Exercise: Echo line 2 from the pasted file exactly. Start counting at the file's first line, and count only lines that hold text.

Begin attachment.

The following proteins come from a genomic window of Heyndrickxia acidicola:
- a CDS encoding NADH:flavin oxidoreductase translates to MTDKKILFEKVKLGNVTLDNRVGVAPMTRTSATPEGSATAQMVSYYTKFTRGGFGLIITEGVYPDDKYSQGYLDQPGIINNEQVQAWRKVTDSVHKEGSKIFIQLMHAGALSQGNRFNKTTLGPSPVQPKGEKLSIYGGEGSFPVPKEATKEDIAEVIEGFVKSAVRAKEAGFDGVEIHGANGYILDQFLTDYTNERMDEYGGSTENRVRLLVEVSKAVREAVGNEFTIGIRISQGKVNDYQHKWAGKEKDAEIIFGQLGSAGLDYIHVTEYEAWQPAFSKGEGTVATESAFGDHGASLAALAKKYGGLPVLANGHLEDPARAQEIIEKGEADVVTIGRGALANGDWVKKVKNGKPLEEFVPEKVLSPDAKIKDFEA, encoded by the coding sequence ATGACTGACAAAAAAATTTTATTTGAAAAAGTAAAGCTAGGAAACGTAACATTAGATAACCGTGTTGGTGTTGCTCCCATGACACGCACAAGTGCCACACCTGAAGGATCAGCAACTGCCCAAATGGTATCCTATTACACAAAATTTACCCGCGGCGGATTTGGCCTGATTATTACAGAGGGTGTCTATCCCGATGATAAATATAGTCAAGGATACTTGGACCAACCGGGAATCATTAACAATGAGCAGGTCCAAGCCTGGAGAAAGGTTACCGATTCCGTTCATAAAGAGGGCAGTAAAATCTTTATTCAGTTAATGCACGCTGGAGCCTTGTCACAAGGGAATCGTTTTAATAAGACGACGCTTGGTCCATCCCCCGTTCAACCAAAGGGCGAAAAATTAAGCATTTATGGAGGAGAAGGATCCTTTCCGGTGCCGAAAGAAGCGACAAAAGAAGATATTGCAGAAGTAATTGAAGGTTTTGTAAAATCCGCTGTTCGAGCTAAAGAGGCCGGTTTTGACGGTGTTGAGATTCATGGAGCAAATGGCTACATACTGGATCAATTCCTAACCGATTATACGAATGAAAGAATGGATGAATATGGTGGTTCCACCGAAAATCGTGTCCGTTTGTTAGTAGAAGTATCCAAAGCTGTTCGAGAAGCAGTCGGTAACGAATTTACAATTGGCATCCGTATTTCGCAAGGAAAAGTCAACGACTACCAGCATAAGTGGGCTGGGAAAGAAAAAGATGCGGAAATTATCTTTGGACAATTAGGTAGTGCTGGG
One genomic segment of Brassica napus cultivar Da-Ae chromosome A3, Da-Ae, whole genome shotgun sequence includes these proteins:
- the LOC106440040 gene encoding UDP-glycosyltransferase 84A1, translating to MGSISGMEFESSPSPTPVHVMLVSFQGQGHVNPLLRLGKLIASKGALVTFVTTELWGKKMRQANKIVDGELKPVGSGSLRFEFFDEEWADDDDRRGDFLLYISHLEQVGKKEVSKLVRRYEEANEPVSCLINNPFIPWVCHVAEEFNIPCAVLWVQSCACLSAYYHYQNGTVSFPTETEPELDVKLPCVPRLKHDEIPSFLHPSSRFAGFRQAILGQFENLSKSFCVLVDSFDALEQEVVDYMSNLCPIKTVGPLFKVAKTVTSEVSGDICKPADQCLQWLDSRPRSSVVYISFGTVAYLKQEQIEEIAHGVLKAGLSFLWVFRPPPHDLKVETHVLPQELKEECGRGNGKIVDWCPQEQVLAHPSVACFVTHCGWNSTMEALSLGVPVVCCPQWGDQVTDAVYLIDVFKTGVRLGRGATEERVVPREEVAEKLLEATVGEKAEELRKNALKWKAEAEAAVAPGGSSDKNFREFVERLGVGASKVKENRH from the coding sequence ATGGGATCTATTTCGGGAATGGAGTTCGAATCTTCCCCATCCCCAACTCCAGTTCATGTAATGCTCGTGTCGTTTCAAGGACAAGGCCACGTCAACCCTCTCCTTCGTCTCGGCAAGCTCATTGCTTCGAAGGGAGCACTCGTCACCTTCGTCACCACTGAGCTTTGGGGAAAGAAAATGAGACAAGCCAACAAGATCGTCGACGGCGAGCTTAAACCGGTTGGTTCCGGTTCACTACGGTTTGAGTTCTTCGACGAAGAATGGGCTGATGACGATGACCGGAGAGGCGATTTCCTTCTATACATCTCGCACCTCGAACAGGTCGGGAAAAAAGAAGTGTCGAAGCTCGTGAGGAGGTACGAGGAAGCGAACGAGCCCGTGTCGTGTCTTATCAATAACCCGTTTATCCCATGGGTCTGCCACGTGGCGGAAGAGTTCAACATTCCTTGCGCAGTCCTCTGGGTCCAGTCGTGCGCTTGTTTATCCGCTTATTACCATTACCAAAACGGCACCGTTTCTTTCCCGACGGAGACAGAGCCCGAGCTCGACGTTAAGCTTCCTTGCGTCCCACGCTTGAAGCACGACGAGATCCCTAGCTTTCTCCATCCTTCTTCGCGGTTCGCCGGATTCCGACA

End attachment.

- a CDS encoding NADH:flavin oxidoreductase translates to MTDKKILFEKVKLGNVTLDNRVGVAPMTRTSATPEGSATAQMVSYYTKFTRGGFGLIITEGVYPDDKYSQGYLDQPGIINNEQVQAWRKVTDSVHKEGSKIFIQLMHAGALSQGNRFNKTTLGPSPVQPKGEKLSIYGGEGSFPVPKEATKEDIAEVIEGFVKSAVRAKEAGFDGVEIHGANGYILDQFLTDYTNERMDEYGGSTENRVRLLVEVSKAVREAVGNEFTIGIRISQGKVNDYQHKWAGKEKDAEIIFGQLGSAGLDYIHVTEYEAWQPAFSKGEGTVATESAFGDHGASLAALAKKYGGLPVLANGHLEDPARAQEIIEKGEADVVTIGRGALANGDWVKKVKNGKPLEEFVPEKVLSPDAKIKDFEA, encoded by the coding sequence ATGACTGACAAAAAAATTTTATTTGAAAAAGTAAAGCTAGGAAACGTAACATTAGATAACCGTGTTGGTGTTGCTCCCATGACACGCACAAGTGCCACACCTGAAGGATCAGCAACTGCCCAAATGGTATCCTATTACACAAAATTTACCCGCGGCGGATTTGGCCTGATTATTACAGAGGGTGTCTATCCCGATGATAAATATAGTCAAGGATACTTGGACCAACCGGGAATCATTAACAATGAGCAGGTCCAAGCCTGGAGAAAGGTTACCGATTCCGTTCATAAAGAGGGCAGTAAAATCTTTATTCAGTTAATGCACGCTGGAGCCTTGTCACAAGGGAATCGTTTTAATAAGACGACGCTTGGTCCATCCCCCGTTCAACCAAAGGGCGAAAAATTAAGCATTTATGGAGGAGAAGGATCCTTTCCGGTGCCGAAAGAAGCGACAAAAGAAGATATTGCAGAAGTAATTGAAGGTTTTGTAAAATCCGCTGTTCGAGCTAAAGAGGCCGGTTTTGACGGTGTTGAGATTCATGGAGCAAATGGCTACATACTGGATCAATTCCTAACCGATTATACGAATGAAAGAATGGATGAATATGGTGGTTCCACCGAAAATCGTGTCCGTTTGTTAGTAGAAGTATCCAAAGCTGTTCGAGAAGCAGTCGGTAACGAATTTACAATTGGCATCCGTATTTCGCAAGGAAAAGTCAACGACTACCAGCATAAGTGGGCTGGGAAAGAAAAAGATGCGGAAATTATCTTTGGACAATTAGGTAGTGCTGGG